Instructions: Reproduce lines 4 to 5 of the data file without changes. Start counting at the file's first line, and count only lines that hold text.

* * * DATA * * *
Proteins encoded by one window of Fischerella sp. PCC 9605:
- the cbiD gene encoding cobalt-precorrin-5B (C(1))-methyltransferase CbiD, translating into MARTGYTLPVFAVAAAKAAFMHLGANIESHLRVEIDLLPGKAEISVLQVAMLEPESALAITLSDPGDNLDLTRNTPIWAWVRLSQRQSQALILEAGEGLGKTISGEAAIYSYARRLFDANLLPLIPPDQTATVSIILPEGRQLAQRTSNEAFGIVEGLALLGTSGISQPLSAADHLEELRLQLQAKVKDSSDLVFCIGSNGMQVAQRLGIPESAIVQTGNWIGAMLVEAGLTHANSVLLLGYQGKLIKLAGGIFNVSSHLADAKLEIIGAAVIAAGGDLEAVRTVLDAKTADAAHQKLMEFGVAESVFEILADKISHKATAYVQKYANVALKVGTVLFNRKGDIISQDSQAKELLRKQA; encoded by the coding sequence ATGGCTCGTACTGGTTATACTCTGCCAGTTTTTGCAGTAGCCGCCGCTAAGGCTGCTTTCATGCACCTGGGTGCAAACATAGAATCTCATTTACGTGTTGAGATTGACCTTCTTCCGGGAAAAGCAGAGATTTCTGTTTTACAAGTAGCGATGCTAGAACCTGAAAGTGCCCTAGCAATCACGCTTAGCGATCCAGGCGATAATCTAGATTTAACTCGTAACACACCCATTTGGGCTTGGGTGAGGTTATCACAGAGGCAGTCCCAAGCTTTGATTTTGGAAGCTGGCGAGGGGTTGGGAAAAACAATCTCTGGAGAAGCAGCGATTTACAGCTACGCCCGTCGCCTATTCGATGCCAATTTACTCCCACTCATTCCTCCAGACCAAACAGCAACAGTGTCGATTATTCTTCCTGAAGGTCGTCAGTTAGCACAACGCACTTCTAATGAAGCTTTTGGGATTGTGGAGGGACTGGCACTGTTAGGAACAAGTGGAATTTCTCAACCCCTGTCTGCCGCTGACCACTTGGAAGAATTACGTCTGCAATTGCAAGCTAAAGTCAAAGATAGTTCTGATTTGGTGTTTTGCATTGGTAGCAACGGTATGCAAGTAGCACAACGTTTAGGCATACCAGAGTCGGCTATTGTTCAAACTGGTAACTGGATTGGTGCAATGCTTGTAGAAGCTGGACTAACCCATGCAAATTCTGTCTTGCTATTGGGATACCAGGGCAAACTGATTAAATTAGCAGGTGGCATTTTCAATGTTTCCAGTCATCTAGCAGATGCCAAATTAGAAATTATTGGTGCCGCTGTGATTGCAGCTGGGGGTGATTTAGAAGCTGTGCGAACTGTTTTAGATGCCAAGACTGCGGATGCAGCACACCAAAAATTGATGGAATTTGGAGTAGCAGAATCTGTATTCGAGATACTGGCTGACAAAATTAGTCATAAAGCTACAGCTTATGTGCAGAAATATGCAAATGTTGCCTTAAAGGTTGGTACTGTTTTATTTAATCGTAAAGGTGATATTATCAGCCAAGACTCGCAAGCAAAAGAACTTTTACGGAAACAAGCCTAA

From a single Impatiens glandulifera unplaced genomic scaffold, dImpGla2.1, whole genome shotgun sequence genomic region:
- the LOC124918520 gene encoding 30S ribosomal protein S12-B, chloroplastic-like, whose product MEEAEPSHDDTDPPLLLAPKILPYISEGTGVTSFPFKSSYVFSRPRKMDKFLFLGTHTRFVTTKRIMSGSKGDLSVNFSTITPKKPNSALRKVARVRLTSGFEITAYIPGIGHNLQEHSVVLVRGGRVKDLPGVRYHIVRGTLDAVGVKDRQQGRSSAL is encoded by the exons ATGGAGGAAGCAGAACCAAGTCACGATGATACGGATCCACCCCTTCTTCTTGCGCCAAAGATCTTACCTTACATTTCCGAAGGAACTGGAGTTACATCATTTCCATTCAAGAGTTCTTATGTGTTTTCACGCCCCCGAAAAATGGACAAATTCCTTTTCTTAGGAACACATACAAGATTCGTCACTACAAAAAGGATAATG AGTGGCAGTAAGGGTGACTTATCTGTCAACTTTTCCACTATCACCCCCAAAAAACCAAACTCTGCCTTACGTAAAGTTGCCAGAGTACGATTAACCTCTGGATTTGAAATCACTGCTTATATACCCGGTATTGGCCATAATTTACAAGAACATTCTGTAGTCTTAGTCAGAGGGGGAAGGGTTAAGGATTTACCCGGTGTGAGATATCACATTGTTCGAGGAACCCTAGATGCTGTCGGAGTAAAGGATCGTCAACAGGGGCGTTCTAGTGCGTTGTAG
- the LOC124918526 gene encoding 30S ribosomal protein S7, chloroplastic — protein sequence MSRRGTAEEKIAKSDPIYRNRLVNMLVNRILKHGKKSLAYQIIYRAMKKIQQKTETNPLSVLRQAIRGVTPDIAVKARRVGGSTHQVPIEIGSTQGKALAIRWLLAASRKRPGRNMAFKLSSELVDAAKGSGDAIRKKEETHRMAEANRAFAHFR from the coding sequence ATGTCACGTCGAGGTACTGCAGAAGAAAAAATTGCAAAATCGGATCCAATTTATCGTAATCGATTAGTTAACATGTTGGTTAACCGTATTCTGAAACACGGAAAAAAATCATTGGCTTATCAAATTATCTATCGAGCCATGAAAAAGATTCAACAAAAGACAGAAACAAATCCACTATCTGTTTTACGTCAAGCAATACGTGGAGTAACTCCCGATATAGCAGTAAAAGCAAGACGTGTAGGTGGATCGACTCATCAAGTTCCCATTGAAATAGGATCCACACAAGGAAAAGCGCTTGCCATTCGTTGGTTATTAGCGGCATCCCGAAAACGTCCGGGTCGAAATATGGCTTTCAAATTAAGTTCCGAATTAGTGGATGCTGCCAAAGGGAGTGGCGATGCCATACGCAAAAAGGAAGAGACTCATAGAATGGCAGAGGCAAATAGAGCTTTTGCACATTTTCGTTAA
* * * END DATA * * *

- the LOC124918520 gene encoding 30S ribosomal protein S12-B, chloroplastic-like, whose product MEEAEPSHDDTDPPLLLAPKILPYISEGTGVTSFPFKSSYVFSRPRKMDKFLFLGTHTRFVTTKRIMSGSKGDLSVNFSTITPKKPNSALRKVARVRLTSGFEITAYIPGIGHNLQEHSVVLVRGGRVKDLPGVRYHIVRGTLDAVGVKDRQQGRSSAL is encoded by the exons ATGGAGGAAGCAGAACCAAGTCACGATGATACGGATCCACCCCTTCTTCTTGCGCCAAAGATCTTACCTTACATTTCCGAAGGAACTGGAGTTACATCATTTCCATTCAAGAGTTCTTATGTGTTTTCACGCCCCCGAAAAATGGACAAATTCCTTTTCTTAGGAACACATACAAGATTCGTCACTACAAAAAGGATAATG AGTGGCAGTAAGGGTGACTTATCTGTCAACTTTTCCACTATCACCCCCAAAAAACCAAACTCTGCCTTACGTAAAGTTGCCAGAGTACGATTAACCTCTGGATTTGAAATCACTGCTTATATACCCGGTATTGGCCATAATTTACAAGAACATTCTGTAGTCTTAGTCAGAGGGGGAAGGGTTAAGGATTTACCCGGTGTGAGATATCACATTGTTCGAGGAACCCTAGATGCTGTCGGAGTAAAGGATCGTCAACAGGGGCGTTCTAGTGCGTTGTAG
- the LOC124918526 gene encoding 30S ribosomal protein S7, chloroplastic — protein sequence MSRRGTAEEKIAKSDPIYRNRLVNMLVNRILKHGKKSLAYQIIYRAMKKIQQKTETNPLSVLRQAIRGVTPDIAVKARRVGGSTHQVPIEIGSTQGKALAIRWLLAASRKRPGRNMAFKLSSELVDAAKGSGDAIRKKEETHRMAEANRAFAHFR from the coding sequence ATGTCACGTCGAGGTACTGCAGAAGAAAAAATTGCAAAATCGGATCCAATTTATCGTAATCGATTAGTTAACATGTTGGTTAACCGTATTCTGAAACACGGAAAAAAATCATTGGCTTATCAAATTATCTATCGAGCCATGAAAAAGATTCAACAAAAGACAGAAACAAATCCACTATCTGTTTTACGTCAAGCAATACGTGGAGTAACTCCCGATATAGCAGTAAAAGCAAGACGTGTAGGTGGATCGACTCATCAAGTTCCCATTGAAATAGGATCCACACAAGGAAAAGCGCTTGCCATTCGTTGGTTATTAGCGGCATCCCGAAAACGTCCGGGTCGAAATATGGCTTTCAAATTAAGTTCCGAATTAGTGGATGCTGCCAAAGGGAGTGGCGATGCCATACGCAAAAAGGAAGAGACTCATAGAATGGCAGAGGCAAATAGAGCTTTTGCACATTTTCGTTAA